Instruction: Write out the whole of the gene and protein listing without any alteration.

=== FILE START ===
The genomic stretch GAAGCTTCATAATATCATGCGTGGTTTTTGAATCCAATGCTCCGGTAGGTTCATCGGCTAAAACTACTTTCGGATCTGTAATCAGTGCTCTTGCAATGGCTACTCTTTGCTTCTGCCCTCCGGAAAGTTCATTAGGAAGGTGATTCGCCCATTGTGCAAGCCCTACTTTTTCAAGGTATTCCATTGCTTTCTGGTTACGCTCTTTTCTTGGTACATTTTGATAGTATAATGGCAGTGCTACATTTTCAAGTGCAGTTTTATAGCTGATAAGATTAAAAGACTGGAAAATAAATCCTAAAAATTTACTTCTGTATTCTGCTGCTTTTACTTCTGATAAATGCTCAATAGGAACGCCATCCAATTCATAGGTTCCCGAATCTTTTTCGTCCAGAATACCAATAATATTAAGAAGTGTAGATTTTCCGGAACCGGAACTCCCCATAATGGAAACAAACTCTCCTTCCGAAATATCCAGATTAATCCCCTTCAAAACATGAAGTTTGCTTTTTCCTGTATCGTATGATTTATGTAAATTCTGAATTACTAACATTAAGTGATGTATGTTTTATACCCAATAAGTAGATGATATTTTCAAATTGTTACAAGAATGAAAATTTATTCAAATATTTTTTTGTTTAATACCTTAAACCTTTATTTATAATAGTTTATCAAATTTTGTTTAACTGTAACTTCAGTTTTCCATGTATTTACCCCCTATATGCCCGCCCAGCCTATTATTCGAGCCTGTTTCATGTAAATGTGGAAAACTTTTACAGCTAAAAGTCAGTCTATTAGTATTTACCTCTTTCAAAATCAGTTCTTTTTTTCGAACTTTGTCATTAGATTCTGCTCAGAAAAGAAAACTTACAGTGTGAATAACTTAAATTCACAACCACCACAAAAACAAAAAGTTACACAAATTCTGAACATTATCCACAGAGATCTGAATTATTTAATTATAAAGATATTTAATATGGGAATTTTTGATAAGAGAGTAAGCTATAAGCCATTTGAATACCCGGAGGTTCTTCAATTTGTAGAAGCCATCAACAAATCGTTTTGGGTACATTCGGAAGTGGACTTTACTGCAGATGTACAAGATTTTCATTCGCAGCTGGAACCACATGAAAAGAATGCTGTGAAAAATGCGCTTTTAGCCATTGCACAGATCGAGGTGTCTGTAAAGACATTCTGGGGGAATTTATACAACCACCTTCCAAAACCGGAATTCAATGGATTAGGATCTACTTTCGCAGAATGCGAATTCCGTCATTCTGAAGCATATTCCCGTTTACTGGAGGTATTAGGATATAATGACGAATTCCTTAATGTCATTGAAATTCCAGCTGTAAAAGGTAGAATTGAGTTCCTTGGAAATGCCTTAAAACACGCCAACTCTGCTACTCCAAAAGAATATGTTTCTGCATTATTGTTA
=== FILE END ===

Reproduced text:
The genomic stretch GAAGCTTCATAATATCATGCGTGGTTTTTGAATCCAATGCTCCGGTAGGTTCATCGGCTAAAACTACTTTCGGATCTGTAATCAGTGCTCTTGCAATGGCTACTCTTTGCTTCTGCCCTCCGGAAAGTTCATTAGGAAGGTGATTCGCCCATTGTGCAAGCCCTACTTTTTCAAGGTATTCCATTGCTTTCTGGTTACGCTCTTTTCTTGGTACATTTTGATAGTATAATGGCAGTGCTACATTTTCAAGTGCAGTTTTATAGCTGATAAGATTAAAAGACTGGAAAATAAATCCTAAAAATTTACTTCTGTATTCTGCTGCTTTTACTTCTGATAAATGCTCAATAGGAACGCCATCCAATTCATAGGTTCCCGAATCTTTTTCGTCCAGAATACCAATAATATTAAGAAGTGTAGATTTTCCGGAACCGGAACTCCCCATAATGGAAACAAACTCTCCTTCCGAAATATCCAGATTAATCCCCTTCAAAACATGAAGTTTGCTTTTTCCTGTATCGTATGATTTATGTAAATTCTGAATTACTAACATTAAGTGATGTATGTTTTATACCCAATAAGTAGATGATATTTTCAAATTGTTACAAGAATGAAAATTTATTCAAATATTTTTTTGTTTAATACCTTAAACCTTTATTTATAATAGTTTATCAAATTTTGTTTAACTGTAACTTCAGTTTTCCATGTATTTACCCCCTATATGCCCGCCCAGCCTATTATTCGAGCCTGTTTCATGTAAATGTGGAAAACTTTTACAGCTAAAAGTCAGTCTATTAGTATTTACCTCTTTCAAAATCAGTTCTTTTTTTCGAACTTTGTCATTAGATTCTGCTCAGAAAAGAAAACTTACAGTGTGAATAACTTAAATTCACAACCACCACAAAAACAAAAAGTTACACAAATTCTGAACATTATCCACAGAGATCTGAATTATTTAATTATAAAGATATTTAATATGGGAATTTTTGATAAGAGAGTAAGCTATAAGCCATTTGAATACCCGGAGGTTCTTCAATTTGTAGAAGCCATCAACAAATCGTTTTGGGTACATTCGGAAGTGGACTTTACTGCAGATGTACAAGATTTTCATTCGCAGCTGGAACCACATGAAAAGAATGCTGTGAAAAATGCGCTTTTAGCCATTGCACAGATCGAGGTGTCTGTAAAGACATTCTGGGGGAATTTATACAACCACCTTCCAAAACCGGAATTCAATGGATTAGGATCTACTTTCGCAGAATGCGAATTCCGTCATTCTGAAGCATATTCCCGTTTACTGGAGGTATTAGGATATAATGACGAATTCCTTAATGTCATTGAAATTCCAGCTGTAAAAGGTAGAATTGAGTTCCTTGGAAATGCCTTAAAACACGCCAACTCTGCTACTCCAAAAGAATATGTTTCTGCATTATTGTTA